Two years before the 2016 election, pundits sneered when Sen. Bernie Sanders, I-Vt., said he might run for president because he thought the Democratic Party had lost touch with millions of disaffected Americans. Chris Cillizza, then with the Washington Post, gave Sanders the worst odds of 10 potential Democratic candidates and said the self-declared democratic socialist was "doomed to the margins of the race."

Fast forward to February 2016, and Sanders stunned the Democratic establishment by almost beating front-runner Hillary Clinton in Iowa and trouncing her in New Hampshire.

Yes, Sanders eventually lost to Clinton. But he gained a place in history books by showing that millions of voters, especially younger ones, were fed up with what they saw as the caution of Democratic Presidents Barack Obama and Bill Clinton. Yes, Sen. Elizabeth Warren of Massachusetts and Rep. Alexandria Ocasio-Cortez of New York also fueled the rise of Democratic progressives. But Sanders did the most to reveal many Americans' appetite for a more generous government — one that offered free college and health care, wiped out student loan debt and required the wealthy to pay far more in taxes.

The 2020 campaign has not gone so well for him. He narrowly lost in Iowa and won in New Hampshire — again — but since the Feb. 29 primary in South Carolina, he has fallen farther and farther behind former Vice President Joe Biden, whose sweep Tuesday in Florida, Illinois and Arizona all but clinched the Democratic nomination. A Sanders aide said Wednesday he would "assess" his options.

It shouldn't be a long assessment. Sanders can burnish his name in history by gracefully conceding the nomination and doing as much as he can to ensure his deeply loyal supporters vote for Biden in November. In 2016, an estimated 12% of Sanders supporters — many believing the Democratic Party acted to get Hillary Clinton nominated — voted for Republican Donald Trump. Some didn't vote at all.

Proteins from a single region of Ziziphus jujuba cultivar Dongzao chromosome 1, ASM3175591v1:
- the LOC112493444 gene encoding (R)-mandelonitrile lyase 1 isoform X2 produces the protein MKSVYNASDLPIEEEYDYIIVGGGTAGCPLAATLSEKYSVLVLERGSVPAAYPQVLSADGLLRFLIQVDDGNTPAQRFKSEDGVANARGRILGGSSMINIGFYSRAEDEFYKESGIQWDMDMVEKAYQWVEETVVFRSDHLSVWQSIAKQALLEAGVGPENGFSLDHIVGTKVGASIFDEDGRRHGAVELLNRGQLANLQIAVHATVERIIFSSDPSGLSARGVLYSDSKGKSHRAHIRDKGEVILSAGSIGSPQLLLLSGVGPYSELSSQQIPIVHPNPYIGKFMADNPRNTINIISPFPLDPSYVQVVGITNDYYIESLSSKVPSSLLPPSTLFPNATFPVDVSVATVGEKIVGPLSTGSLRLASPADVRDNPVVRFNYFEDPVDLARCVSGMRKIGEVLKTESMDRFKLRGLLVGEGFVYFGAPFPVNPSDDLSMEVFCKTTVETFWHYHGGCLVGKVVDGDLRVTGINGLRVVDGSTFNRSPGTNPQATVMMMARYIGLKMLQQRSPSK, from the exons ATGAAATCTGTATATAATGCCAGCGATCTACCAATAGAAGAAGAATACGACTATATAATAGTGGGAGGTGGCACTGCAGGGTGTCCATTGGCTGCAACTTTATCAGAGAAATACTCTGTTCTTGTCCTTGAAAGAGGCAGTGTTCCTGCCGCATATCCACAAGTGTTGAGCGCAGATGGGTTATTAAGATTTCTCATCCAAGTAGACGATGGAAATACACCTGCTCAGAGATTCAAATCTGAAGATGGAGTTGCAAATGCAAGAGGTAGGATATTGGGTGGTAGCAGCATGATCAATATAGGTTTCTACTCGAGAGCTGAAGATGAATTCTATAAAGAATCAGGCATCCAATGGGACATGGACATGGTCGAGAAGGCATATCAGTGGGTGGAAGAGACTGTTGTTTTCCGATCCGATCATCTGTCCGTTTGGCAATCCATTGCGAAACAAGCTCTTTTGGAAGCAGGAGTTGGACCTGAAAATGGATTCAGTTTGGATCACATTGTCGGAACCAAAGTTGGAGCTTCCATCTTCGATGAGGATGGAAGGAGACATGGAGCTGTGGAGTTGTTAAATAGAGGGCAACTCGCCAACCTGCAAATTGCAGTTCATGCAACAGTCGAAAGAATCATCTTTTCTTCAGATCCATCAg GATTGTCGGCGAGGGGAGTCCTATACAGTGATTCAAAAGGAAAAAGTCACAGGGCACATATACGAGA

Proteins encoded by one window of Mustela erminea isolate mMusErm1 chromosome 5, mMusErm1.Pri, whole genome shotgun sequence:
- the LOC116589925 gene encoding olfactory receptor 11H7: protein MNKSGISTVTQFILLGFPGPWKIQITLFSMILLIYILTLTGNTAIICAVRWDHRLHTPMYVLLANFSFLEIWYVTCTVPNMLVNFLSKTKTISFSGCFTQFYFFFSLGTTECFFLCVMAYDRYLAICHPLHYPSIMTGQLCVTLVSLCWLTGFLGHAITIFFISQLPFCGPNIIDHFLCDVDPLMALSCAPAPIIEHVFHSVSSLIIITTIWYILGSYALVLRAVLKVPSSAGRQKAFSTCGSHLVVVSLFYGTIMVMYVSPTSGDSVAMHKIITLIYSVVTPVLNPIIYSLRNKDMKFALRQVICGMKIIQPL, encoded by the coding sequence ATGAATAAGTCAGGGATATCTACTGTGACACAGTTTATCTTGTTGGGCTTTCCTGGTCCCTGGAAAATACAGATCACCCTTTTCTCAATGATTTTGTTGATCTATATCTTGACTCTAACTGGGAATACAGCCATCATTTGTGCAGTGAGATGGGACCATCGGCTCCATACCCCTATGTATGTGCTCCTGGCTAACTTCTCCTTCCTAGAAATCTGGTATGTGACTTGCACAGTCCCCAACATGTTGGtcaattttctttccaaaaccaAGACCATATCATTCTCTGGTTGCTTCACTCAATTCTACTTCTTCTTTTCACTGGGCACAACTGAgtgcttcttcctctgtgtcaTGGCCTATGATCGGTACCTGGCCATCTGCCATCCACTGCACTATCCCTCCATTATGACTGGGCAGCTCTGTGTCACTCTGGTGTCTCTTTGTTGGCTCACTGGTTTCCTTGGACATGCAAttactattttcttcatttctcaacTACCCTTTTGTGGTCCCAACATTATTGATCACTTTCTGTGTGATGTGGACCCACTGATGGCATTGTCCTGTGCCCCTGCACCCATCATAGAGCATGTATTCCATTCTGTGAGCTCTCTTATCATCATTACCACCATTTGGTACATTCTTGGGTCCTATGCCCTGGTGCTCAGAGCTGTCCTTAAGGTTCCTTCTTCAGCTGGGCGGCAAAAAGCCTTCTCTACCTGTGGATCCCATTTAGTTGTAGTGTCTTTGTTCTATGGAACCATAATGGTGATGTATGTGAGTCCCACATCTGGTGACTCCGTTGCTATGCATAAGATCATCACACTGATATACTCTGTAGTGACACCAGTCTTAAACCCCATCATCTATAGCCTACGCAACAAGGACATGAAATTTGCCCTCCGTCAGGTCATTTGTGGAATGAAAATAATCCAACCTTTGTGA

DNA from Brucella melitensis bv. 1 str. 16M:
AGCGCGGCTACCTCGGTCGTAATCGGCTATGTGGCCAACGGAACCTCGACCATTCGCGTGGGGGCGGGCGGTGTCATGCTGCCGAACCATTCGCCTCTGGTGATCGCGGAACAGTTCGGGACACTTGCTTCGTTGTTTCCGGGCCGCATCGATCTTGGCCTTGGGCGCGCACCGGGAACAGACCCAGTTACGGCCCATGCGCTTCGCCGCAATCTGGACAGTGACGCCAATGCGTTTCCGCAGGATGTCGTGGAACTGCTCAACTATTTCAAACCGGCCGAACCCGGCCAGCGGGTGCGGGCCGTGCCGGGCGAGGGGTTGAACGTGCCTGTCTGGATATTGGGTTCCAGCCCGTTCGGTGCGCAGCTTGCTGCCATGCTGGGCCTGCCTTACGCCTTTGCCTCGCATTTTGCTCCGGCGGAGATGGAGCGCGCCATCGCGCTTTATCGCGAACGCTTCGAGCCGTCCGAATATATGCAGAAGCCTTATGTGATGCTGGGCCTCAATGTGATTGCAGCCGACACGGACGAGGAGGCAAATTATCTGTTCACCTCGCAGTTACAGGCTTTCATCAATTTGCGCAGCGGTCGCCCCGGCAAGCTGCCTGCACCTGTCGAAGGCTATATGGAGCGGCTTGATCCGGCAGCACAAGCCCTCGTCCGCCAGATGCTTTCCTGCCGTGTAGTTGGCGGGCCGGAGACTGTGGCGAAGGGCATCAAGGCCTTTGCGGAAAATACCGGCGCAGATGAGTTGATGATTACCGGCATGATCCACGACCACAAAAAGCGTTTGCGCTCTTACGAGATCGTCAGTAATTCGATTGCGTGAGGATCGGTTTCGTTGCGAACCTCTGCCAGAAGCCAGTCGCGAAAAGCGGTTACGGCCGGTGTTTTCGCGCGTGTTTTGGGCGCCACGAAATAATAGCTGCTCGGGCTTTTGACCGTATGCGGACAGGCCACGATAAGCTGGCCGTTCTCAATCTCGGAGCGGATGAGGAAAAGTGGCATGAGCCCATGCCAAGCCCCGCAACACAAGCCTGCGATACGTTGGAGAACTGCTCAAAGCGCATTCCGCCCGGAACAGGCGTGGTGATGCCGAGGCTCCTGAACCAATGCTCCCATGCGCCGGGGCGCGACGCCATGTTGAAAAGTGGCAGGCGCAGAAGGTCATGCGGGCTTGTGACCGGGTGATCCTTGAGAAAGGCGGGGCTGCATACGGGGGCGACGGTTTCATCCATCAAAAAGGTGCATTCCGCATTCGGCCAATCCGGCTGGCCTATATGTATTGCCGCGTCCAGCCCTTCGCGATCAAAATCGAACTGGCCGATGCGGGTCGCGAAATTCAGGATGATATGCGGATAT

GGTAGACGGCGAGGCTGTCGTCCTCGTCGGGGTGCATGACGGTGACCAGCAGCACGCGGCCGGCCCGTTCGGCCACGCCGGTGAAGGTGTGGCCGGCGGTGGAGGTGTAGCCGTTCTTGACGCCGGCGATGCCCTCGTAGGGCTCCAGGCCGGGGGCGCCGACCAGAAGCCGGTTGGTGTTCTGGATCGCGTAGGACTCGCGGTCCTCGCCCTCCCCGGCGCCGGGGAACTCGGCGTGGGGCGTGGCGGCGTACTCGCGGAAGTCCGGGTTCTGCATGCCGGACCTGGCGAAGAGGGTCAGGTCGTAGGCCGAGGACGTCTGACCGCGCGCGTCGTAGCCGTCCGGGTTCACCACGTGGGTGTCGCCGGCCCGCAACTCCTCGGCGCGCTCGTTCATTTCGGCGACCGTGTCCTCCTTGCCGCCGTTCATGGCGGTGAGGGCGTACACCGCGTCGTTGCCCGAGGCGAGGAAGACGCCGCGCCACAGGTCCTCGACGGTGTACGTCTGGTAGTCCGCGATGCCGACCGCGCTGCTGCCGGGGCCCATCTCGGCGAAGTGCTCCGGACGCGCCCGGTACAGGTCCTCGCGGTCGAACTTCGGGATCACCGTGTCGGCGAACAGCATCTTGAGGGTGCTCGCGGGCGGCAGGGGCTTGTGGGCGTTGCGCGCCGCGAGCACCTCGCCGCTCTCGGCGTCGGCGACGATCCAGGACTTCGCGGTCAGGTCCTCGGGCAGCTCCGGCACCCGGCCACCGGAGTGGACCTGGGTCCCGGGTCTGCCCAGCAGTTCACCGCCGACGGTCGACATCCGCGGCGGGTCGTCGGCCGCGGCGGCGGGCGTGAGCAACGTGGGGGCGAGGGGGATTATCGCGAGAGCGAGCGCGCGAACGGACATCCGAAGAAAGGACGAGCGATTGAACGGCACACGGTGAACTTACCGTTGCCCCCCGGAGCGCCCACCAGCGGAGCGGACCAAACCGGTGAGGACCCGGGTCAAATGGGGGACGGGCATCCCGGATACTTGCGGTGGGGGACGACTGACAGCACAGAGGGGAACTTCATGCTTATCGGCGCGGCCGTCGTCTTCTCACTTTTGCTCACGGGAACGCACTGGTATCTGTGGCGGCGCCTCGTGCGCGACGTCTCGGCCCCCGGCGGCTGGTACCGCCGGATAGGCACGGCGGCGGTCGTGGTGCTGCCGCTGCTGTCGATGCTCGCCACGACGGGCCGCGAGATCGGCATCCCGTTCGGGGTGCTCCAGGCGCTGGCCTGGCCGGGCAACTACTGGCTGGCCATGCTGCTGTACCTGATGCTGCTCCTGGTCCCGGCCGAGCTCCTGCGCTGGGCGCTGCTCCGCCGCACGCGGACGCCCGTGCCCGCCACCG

That can't happen again because as disturbing as Trump's presidency has been, the last two months may go down as disastrous. While he has accepted the seriousness of the COVID-19 pandemic and sought to safeguard Americans by shutting the nation down, each day brings fresh evidence of what his delay has cost. On Feb. 24, he tweeted the coronavirus was "very much under control in the USA." Tuesday, many Americans were sheltering in place in their homes while Ohio postponed its primary to protect the public and voters in other states clustered closer together than science says is safe.

Now Trump is trying to rewrite history with a jaw-dropping weekend claim that the pandemic was "something that nobody expected." The truth is Trump's missteps — starting with his administration's slowness in launching mass testing — will lead to unnecessary American deaths. Sanders and his supporters hoped he'd prevail, but fate has something else in store. If he helps Biden win over his followers and defeat Trump, Sanders will have changed history for the better.

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